Templars in Art: The Ordination of Jacques de Molay

Ordination of Jacques de Molay in 1265 at the Beaune commandery by François Marius Granat (1775-1849), collection Calvet Museum, Avignon. source Wikimedia 

The Templar church at Chamberaud, Creuse, France

Perhaps founded in 1193, the Templar commandery of Chamberaud (Creuse, France) stood on the natural promontory of the present bourg (village center). The oldest proven date relating to the existence of the House of the Temple of Chamberaud dates back to around 1258. The annexes of Chamberaud at the time of the Templars were Fransèches, La Pouge, Lépinas and Montbut,

In 1312, the order of the Temple was dissolved: like all the goods of the Templars, the commandery of Chamberaud was transferred to the order of Saint John of Jerusalem. During the following period, this commandery was part of the Grand Priory of Auvergne. It had seven mills and two members who were Sous-Parsat and La Pouge. 

It seems that the commandery experienced a strong decline during the 15th and 16th centuries. The buildings began to fall into ruins between 1556 and 1617. The stones were largely reused in the construction of the village, as evidenced by some sculptures and coats of arms integrated into the buildings. The commandery slowly fell into disrepair. Only the chapel and a square tower remain. These were restored around 1990.

Watch our Chamberaud Templar Church Video on our YouTube channel.

Spiritual and physical war in the Middle Ages

"Despite the obvious difference between the Poor Knights of Christ and Bernard ’s Cistercian brothers (...) the intellectual continuity between these two organizations was considerable. Bernard viewed both as expressions of Christian ideals which provided a model for their contemporary peers.Cistercians were spiritual warriors, and the Templars were physical warriors fighting a fundamentally spiritual war.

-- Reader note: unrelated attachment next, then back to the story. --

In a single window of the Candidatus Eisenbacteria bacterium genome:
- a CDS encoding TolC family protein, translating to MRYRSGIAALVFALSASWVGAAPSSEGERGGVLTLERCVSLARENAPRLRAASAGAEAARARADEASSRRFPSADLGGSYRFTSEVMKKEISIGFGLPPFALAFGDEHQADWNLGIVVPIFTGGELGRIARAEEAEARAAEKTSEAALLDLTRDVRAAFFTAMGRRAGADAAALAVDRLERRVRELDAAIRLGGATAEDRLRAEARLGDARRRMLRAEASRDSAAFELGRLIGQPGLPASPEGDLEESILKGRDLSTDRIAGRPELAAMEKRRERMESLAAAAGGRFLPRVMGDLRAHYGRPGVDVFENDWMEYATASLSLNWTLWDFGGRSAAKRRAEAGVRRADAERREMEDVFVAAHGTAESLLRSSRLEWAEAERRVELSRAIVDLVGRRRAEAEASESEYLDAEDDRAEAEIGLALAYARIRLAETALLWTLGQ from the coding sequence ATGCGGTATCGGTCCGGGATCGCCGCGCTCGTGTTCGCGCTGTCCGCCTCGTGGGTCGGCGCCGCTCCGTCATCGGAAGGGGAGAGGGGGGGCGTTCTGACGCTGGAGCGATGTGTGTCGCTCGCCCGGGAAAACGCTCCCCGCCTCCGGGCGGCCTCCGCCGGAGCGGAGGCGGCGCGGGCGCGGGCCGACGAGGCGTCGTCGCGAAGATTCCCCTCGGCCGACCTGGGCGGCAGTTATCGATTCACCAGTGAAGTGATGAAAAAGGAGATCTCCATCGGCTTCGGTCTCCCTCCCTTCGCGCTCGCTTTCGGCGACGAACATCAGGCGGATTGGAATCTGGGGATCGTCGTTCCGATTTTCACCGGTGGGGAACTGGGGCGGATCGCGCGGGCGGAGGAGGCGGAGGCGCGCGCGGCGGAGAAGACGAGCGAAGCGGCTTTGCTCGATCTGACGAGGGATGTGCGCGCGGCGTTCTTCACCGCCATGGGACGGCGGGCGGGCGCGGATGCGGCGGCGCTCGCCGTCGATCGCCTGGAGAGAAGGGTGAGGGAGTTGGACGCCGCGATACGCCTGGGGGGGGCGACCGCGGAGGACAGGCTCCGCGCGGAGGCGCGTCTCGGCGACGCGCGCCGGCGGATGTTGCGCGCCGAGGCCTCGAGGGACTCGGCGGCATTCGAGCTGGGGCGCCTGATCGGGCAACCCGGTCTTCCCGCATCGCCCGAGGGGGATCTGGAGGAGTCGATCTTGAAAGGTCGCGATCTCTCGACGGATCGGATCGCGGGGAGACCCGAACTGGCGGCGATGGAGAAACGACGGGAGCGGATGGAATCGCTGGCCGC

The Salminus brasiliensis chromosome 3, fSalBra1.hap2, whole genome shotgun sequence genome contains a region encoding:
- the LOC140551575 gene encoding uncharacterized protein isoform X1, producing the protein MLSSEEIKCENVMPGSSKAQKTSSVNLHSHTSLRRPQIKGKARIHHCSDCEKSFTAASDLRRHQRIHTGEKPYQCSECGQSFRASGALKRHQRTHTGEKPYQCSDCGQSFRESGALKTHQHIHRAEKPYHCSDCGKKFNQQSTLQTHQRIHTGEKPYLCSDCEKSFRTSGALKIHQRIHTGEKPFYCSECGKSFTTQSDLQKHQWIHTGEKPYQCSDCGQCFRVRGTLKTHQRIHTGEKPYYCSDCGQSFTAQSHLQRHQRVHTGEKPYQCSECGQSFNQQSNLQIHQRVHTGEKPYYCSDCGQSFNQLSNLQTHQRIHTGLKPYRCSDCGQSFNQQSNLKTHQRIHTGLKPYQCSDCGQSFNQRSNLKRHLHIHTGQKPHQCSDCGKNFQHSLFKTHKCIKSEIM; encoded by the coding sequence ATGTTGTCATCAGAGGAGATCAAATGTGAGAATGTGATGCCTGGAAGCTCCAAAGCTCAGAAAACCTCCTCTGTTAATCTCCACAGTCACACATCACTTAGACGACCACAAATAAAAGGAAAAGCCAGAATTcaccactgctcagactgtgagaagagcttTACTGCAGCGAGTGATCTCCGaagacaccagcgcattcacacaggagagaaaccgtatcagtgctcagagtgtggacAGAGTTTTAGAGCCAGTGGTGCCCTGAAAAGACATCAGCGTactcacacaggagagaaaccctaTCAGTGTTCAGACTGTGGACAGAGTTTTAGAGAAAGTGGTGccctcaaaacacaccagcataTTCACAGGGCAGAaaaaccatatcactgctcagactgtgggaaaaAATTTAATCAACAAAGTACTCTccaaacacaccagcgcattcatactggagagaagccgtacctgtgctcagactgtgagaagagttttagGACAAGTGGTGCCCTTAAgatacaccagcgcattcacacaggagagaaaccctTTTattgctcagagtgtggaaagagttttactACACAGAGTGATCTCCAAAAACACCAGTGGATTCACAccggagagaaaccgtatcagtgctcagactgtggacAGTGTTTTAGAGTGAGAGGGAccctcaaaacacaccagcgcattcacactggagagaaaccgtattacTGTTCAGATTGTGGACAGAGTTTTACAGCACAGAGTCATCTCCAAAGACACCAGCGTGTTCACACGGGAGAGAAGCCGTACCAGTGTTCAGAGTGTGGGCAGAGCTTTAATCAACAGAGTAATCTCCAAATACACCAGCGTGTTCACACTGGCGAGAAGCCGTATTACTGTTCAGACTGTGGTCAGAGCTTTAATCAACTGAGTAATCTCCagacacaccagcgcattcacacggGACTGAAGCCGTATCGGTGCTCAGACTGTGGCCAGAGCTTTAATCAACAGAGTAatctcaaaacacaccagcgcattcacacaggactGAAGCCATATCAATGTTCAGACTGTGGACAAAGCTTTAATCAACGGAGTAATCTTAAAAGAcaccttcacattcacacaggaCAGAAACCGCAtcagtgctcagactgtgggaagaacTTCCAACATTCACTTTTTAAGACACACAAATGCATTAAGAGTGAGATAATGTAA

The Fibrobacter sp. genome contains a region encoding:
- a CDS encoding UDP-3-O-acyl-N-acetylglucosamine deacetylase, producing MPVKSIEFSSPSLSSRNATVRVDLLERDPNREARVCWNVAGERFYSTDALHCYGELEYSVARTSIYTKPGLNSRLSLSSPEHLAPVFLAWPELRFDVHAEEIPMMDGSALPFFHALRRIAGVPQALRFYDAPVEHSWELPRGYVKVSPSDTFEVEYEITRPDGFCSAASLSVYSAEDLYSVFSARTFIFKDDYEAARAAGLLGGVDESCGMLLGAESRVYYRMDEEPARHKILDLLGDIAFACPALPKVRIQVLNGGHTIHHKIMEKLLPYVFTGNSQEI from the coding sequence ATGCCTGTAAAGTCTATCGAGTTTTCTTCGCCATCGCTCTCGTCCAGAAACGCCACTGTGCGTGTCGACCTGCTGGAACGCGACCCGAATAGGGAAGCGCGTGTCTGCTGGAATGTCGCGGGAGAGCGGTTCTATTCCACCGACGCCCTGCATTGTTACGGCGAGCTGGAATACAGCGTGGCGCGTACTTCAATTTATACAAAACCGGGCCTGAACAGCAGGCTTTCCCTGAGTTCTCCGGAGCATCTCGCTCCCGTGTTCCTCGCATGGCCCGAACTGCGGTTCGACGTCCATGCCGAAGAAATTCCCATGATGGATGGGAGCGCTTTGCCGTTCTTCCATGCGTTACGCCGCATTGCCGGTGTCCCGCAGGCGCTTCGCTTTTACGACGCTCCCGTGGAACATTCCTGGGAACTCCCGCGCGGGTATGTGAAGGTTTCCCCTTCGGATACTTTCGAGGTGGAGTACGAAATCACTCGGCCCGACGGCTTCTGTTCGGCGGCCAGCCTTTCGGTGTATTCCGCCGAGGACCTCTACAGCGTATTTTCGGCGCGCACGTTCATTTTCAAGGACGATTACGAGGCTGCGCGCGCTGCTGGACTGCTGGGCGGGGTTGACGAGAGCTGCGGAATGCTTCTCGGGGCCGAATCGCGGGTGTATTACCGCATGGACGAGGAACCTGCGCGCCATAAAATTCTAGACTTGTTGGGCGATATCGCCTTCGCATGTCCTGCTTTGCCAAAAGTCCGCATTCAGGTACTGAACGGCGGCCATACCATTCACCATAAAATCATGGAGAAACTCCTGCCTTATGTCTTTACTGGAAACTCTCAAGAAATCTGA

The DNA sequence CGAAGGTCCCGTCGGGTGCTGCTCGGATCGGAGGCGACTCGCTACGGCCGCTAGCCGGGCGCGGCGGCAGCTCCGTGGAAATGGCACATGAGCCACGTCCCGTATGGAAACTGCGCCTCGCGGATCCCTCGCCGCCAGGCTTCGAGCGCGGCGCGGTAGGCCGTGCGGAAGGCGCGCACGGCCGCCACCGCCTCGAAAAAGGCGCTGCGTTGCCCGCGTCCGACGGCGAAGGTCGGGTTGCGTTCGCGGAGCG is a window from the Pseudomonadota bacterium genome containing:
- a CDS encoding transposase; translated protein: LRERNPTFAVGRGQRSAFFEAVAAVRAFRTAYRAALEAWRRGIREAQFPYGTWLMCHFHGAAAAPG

OSMTH Easter Message 2020

Easter Message from the Grand Master and Grand Commander.

Brothers and Sisters,

As we near the end of Lent, and approach Easter Sunday, our World continues to struggle with the COVID- 19 pandemic. And we face other challenges, to name a few: inequality and bias, lack of water in many nations, continued wars with increased refugees and natural disasters. But, amidst this strife, we have hope and faith in our Lord Jesus Christ for a better life, and with our prayers through this to God the Father, we will be delivered from this strife. Isn’t it great though, that even in these most difficult of times, we have so much to be thankful for, again as blessing from God. We still must rejoice now and at all times of the year to show our Father how thankful we are for his Son, and all our other spiritual and material blessings, and the fact that we will overcome all adversity through Him. For all that we have, for all that we are, and for all we can be, we give Him the glory, now and forever.

David Appleby GCTJ
Grand Master
George MacLean GCTJ
Grand Commander

source OSMTH Facebook

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Scribal crusading as medieval propaganda

Propaganda is of all times. Today social media are used. In the times of the Crusades letters and travel reports were common, which were hand copied and distributed by monks.

Reading on Jerusalem and celebrating its first Crusader conquest in 1099 was recommended, as in doing so the the glory of the event and God's help therewith would be magnified. As such this monastic praise would enhance the glorious reverberations from the event itself and support the crusading movement. In this way the transmission and reception of First Crusade letters represented a form of “scribal crusading. ”